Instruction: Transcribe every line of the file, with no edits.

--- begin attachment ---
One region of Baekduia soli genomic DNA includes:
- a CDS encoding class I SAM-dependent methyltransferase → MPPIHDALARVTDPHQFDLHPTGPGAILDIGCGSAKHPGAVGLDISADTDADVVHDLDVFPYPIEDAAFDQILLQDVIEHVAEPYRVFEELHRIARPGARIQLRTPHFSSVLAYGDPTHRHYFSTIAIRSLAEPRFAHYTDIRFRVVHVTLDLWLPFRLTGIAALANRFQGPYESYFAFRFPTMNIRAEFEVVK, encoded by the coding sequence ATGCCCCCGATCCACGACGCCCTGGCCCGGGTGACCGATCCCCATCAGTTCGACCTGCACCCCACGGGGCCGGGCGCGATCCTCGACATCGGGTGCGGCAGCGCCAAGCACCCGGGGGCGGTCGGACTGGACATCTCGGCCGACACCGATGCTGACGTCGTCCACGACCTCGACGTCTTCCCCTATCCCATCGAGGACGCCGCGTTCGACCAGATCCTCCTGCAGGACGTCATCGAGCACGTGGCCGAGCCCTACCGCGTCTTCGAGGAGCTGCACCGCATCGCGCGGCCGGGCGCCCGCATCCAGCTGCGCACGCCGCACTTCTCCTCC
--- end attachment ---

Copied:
One region of Baekduia soli genomic DNA includes:
- a CDS encoding class I SAM-dependent methyltransferase → MPPIHDALARVTDPHQFDLHPTGPGAILDIGCGSAKHPGAVGLDISADTDADVVHDLDVFPYPIEDAAFDQILLQDVIEHVAEPYRVFEELHRIARPGARIQLRTPHFSSVLAYGDPTHRHYFSTIAIRSLAEPRFAHYTDIRFRVVHVTLDLWLPFRLTGIAALANRFQGPYESYFAFRFPTMNIRAEFEVVK, encoded by the coding sequence ATGCCCCCGATCCACGACGCCCTGGCCCGGGTGACCGATCCCCATCAGTTCGACCTGCACCCCACGGGGCCGGGCGCGATCCTCGACATCGGGTGCGGCAGCGCCAAGCACCCGGGGGCGGTCGGACTGGACATCTCGGCCGACACCGATGCTGACGTCGTCCACGACCTCGACGTCTTCCCCTATCCCATCGAGGACGCCGCGTTCGACCAGATCCTCCTGCAGGACGTCATCGAGCACGTGGCCGAGCCCTACCGCGTCTTCGAGGAGCTGCACCGCATCGCGCGGCCGGGCGCCCGCATCCAGCTGCGCACGCCGCACTTCTCCTCC